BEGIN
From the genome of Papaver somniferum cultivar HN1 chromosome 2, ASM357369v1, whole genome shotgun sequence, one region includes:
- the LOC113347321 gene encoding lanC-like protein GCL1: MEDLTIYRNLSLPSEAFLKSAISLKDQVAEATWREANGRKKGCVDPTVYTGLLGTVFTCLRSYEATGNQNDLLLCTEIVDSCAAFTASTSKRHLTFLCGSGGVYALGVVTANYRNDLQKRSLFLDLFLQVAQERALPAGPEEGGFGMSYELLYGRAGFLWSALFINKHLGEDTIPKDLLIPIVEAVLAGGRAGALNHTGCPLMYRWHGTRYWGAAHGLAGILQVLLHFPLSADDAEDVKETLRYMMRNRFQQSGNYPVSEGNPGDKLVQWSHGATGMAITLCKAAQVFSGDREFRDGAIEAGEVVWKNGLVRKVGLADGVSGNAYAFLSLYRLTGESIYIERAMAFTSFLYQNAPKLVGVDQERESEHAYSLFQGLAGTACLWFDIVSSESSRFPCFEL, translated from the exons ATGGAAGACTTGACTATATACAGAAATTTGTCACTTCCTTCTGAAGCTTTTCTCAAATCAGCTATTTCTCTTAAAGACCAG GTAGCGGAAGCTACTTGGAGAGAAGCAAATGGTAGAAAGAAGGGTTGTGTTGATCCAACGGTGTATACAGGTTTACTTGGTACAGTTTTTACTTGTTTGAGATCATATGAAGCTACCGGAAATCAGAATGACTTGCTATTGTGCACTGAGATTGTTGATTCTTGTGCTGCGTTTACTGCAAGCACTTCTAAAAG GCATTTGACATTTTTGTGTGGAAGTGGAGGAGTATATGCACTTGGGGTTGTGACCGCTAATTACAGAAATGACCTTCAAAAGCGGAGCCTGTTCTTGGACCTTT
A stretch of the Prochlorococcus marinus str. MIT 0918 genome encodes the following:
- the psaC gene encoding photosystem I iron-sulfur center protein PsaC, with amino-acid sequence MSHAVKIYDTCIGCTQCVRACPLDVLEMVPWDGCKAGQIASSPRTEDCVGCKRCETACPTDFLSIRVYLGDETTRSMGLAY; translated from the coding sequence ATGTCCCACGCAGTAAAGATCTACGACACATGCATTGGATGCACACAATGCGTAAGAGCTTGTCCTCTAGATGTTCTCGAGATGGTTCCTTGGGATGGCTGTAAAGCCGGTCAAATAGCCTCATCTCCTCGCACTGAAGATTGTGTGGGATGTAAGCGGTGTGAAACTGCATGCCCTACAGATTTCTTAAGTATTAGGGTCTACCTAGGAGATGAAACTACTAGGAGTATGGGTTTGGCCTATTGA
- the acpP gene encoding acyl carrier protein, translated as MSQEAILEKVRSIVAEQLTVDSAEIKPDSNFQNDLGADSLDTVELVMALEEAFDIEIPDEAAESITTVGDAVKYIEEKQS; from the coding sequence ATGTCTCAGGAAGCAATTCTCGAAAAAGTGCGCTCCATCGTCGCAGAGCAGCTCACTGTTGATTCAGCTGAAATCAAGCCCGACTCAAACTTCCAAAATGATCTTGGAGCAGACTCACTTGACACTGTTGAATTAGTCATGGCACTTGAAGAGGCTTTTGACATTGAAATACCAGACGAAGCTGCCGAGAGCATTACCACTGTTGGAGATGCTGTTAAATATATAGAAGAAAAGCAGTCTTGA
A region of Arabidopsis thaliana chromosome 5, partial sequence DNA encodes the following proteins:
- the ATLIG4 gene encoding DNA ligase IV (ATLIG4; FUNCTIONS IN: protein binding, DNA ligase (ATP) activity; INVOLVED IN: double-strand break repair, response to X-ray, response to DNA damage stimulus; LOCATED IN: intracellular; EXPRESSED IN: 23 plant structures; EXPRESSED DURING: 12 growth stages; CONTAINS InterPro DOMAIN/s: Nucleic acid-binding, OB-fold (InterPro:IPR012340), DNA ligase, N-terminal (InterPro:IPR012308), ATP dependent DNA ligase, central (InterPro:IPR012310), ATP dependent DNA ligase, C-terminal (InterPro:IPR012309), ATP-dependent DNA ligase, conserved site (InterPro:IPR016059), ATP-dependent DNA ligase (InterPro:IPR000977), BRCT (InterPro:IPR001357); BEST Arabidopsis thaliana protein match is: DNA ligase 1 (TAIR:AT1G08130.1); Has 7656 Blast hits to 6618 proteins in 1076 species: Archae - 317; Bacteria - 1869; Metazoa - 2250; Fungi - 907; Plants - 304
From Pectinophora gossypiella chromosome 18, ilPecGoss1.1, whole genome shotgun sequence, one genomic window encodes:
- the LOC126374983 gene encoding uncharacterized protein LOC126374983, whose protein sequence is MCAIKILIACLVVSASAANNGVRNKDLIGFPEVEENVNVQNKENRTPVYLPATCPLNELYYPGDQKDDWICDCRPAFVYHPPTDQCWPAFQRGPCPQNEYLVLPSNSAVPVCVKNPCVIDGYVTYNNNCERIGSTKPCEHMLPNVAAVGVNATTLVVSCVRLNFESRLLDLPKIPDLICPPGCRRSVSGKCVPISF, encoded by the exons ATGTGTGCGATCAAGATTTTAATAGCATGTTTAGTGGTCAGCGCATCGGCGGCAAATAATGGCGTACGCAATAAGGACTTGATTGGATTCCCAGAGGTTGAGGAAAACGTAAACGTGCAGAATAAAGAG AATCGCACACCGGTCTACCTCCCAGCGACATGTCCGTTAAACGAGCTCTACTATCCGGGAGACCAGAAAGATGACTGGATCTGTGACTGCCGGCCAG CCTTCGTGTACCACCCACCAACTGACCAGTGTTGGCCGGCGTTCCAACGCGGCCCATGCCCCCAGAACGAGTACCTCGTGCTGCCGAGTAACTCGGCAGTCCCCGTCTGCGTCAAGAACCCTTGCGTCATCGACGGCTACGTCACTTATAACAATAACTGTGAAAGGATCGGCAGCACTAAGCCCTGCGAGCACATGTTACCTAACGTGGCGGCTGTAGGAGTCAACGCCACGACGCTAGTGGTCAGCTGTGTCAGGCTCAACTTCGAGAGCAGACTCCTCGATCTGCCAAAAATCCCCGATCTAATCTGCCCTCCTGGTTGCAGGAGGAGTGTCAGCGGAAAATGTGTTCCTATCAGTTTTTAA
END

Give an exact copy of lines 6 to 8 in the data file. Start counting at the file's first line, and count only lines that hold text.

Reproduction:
A region of Arabidopsis thaliana chromosome 5, partial sequence DNA encodes the following proteins:
- the ATLIG4 gene encoding DNA ligase IV (ATLIG4; FUNCTIONS IN: protein binding, DNA ligase (ATP) activity; INVOLVED IN: double-strand break repair, response to X-ray, response to DNA damage stimulus; LOCATED IN: intracellular; EXPRESSED IN: 23 plant structures; EXPRESSED DURING: 12 growth stages; CONTAINS InterPro DOMAIN/s: Nucleic acid-binding, OB-fold (InterPro:IPR012340), DNA ligase, N-terminal (InterPro:IPR012308), ATP dependent DNA ligase, central (InterPro:IPR012310), ATP dependent DNA ligase, C-terminal (InterPro:IPR012309), ATP-dependent DNA ligase, conserved site (InterPro:IPR016059), ATP-dependent DNA ligase (InterPro:IPR000977), BRCT (InterPro:IPR001357); BEST Arabidopsis thaliana protein match is: DNA ligase 1 (TAIR:AT1G08130.1); Has 7656 Blast hits to 6618 proteins in 1076 species: Archae - 317; Bacteria - 1869; Metazoa - 2250; Fungi - 907; Plants - 304
From Pectinophora gossypiella chromosome 18, ilPecGoss1.1, whole genome shotgun sequence, one genomic window encodes: